"God, Sydney’s just unmanageable now. The traffic is beyond control. The roads just can’t cope! I’m not against growth but there’s not enough room on our roads for all the traffic!”
The young woman was inviting her friend in Melbourne to visit her in Sydney.
“We have the same problems here." her friend replied. "The traffic is so terrible that if you head off to do something in a particular suburb, chances are you will have to change your plans due to traffic. You never know really where you are going to end up. One night recently I needed to cross to the other side of the city to meet friends for dinner and I had to just give up and go home. I didn’t even make it to the city, let alone out the other side. I was in gridlock. Of course, I’m not against growth either. How could one question it with all the benefits even though, I must admit, it’s hard to see what they are.”
"I do wonder myself," her friend from Sydney mused. "But they say we must have it." She continued: “They’re constructing a new major road in Sydney for the traffic overflow and people have had to sell their houses to the government and, you know, they don’t even get market prices for them! I’m not against growth but…"
"Yes, it’s the same here in Melbourne. Houses belonging to people who had lived in them for 60 years were acquired by the government to make way for a new tollway but then, with the change of government, it did not go ahead. It was too late for some people as they had moved on but many were very relieved to be able to stay. But then they will have to go through it all again with another change of government as the Libs are determined to build it. If or when it is built it will go right through Royal Park which will be a terrible pity, it will wreck it, actually."
" Oh that's terrible to put it through a park, although I'm not totally surprised."
"I don't live near Royal Park, but it is still upsetting. Nearer to home most of the houses in my area that come up for sale are bought by developers. Then they're demolished and replaced with high density living. We're even getting high rise towers. No wonder parking in the local shopping centre is almost impossible now! But that’s progress isn’t it? And neither of us is against growth.”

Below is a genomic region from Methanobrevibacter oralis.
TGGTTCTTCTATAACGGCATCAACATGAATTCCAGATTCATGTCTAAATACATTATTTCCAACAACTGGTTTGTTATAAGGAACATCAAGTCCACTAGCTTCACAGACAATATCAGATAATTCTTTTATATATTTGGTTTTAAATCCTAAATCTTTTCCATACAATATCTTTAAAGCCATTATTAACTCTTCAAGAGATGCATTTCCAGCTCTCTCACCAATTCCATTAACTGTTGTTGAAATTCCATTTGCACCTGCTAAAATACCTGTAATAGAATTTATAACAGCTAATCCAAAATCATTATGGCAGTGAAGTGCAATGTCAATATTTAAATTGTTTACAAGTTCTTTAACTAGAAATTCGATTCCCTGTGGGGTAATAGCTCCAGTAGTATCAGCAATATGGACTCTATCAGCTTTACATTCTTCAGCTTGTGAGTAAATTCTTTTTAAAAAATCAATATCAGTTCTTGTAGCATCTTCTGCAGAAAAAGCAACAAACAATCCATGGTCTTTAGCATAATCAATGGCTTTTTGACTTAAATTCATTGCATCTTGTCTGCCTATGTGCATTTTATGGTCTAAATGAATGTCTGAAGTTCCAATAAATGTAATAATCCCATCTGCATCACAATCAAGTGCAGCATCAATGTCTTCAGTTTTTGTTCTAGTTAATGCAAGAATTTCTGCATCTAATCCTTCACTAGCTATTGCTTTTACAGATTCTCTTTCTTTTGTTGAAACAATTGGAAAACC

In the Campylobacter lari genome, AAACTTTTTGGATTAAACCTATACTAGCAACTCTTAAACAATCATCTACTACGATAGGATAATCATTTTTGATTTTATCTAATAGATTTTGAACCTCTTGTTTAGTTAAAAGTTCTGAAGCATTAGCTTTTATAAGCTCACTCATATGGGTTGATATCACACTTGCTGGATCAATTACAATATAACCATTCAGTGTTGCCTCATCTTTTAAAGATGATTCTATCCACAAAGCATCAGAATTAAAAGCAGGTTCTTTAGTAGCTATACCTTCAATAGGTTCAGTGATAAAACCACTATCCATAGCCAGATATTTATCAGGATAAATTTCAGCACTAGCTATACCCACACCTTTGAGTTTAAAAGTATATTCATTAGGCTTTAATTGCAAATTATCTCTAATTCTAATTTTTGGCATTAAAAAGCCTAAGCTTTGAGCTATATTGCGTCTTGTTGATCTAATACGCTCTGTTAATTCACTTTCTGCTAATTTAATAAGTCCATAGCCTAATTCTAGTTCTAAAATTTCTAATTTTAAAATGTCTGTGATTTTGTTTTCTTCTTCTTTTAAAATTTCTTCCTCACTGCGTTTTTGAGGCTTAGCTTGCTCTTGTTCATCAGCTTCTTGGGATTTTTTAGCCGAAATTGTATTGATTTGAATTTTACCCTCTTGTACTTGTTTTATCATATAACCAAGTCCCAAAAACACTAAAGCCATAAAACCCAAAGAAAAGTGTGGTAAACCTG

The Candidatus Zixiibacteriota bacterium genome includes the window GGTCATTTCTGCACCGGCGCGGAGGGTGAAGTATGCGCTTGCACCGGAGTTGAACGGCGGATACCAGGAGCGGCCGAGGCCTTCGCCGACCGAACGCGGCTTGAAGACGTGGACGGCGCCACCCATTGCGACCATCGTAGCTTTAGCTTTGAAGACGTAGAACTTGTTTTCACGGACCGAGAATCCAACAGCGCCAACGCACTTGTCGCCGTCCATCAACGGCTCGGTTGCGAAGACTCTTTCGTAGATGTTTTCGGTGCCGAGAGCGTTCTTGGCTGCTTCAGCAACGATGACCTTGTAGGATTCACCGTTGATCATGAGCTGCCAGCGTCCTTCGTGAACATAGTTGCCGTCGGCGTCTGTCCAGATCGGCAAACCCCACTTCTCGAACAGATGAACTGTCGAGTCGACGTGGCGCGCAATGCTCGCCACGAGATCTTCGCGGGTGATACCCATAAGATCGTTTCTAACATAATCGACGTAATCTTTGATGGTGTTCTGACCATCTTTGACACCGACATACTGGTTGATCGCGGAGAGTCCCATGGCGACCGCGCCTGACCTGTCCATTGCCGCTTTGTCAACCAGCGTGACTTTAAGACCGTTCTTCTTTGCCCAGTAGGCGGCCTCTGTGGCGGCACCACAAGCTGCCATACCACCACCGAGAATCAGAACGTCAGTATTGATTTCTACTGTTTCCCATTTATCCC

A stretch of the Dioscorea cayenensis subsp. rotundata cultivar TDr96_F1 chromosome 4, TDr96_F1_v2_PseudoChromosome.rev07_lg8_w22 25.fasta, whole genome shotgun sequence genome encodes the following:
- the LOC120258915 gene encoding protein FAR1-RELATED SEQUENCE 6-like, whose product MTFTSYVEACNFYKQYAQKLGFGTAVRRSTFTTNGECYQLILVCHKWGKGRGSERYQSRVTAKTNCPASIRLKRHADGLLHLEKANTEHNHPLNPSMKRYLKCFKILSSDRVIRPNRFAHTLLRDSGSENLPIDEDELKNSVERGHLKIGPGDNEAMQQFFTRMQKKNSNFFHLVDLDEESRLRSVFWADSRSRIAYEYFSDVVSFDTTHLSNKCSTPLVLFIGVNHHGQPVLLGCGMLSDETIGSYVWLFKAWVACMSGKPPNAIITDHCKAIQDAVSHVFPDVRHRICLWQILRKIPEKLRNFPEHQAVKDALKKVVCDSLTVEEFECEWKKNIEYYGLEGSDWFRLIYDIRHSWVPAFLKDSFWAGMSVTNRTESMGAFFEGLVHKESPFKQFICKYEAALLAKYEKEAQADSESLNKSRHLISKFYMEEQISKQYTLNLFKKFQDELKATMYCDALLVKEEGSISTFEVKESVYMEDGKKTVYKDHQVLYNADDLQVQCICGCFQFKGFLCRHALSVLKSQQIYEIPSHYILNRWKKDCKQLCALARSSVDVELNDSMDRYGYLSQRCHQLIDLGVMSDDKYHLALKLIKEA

"No of course not!! But the same problem afflicts our suburb in Sydney. All the gardens near us have gone. We used to have lots of birds but we see very few now. I used to really enjoy hearing them in the morning. It’s sad but I guess we have to live without a few things we used to enjoy. Oh well, we can’t have things all our own way I suppose and you can't stand in the way of growth."
“I guess it’s all very well for us to say this but what about the kids? There are not enough schools in and around Melbourne and what about the poor train and tram commuters? The trains are terribly overcrowded, by about 50% over maximum capacity. It can’t be healthy to be crammed in like that.”
“Yes it’s the same in Sydney. It’s really not as nice a place to live in as it was when I arrived from London with my parents 12 years ago.”
“Well if it’s anything like Melbourne, it will have grown by about a million people since then. They have to be packed in somewhere!”
"I guess our family have been part of all this! Oh well, at least we subtracted a family of five from London but then London’s kept growing too! Where will it end? What will it be like in 50 years? “
"It’s too far ahead to think about really, but it’s happening so fast in Melbourne and we can see it happening. Maybe we don’t have to worry about 50 years from now but we sure as hell need to worry about five or ten years from now! Already it’s not as good as it was when I was a kid and it sounds as though it was much more free and easy when my parents were young and Melbourne was not so huge”
The two young women pause , deep in thought for a moment.
“If things are not getting better in Melbourne and they certainly are not in Sydney, then something is wrong!"
Neither of us opposes growth but this actually seems to be the problem! What do you have when you don’t have growth? How does that work?"
(Both together) "Oh God! This is doing my head in!”
"Don’t worry about it now , let’s go and have a drink and start planning your trip to Sydney. Oh!! that’s where this whole discussion began wasn’t it?!”
anon (not verified)
Fri, 2016-02-05 08:50
Human herd mentality
Researchers discovered that it takes a minority of just five per cent to influence a crowd’s direction – and that the other 95 per cent follow without realizing it. The research findings show that as the number of people in a crowd increases, the number of informed individuals decreases. As the number of our own "herd" increases, it seems that more people fail to see the size of their population, or question its source.
Modern psychological and economic research has identified herd behavior in humans to explain the phenomena of large numbers of people acting in the same way at the same time.
Herd mentality is embedded in the communication systems humans are forced to use for lack of choice as to the source of information.
We end up being blinded by our own herd size, or just see the city as our focus. The more of us there are, the less power is given to each person, and they are unable or feel incompetent in changing the status quo. As for population growth, it's assumed that it's somehow inevitable, uncontrollable and unquestionable. We just adapt to our human-soaked landscape, and the Herd even gives some comfort, of "safety" in numbers. Only the outsiders are vulnerable, from predators. We become robotic, and conformists in this herd culture. People don't want to look outside their framework, and PC is the fence that keeps them silent- with "xenophobia" or "racism"!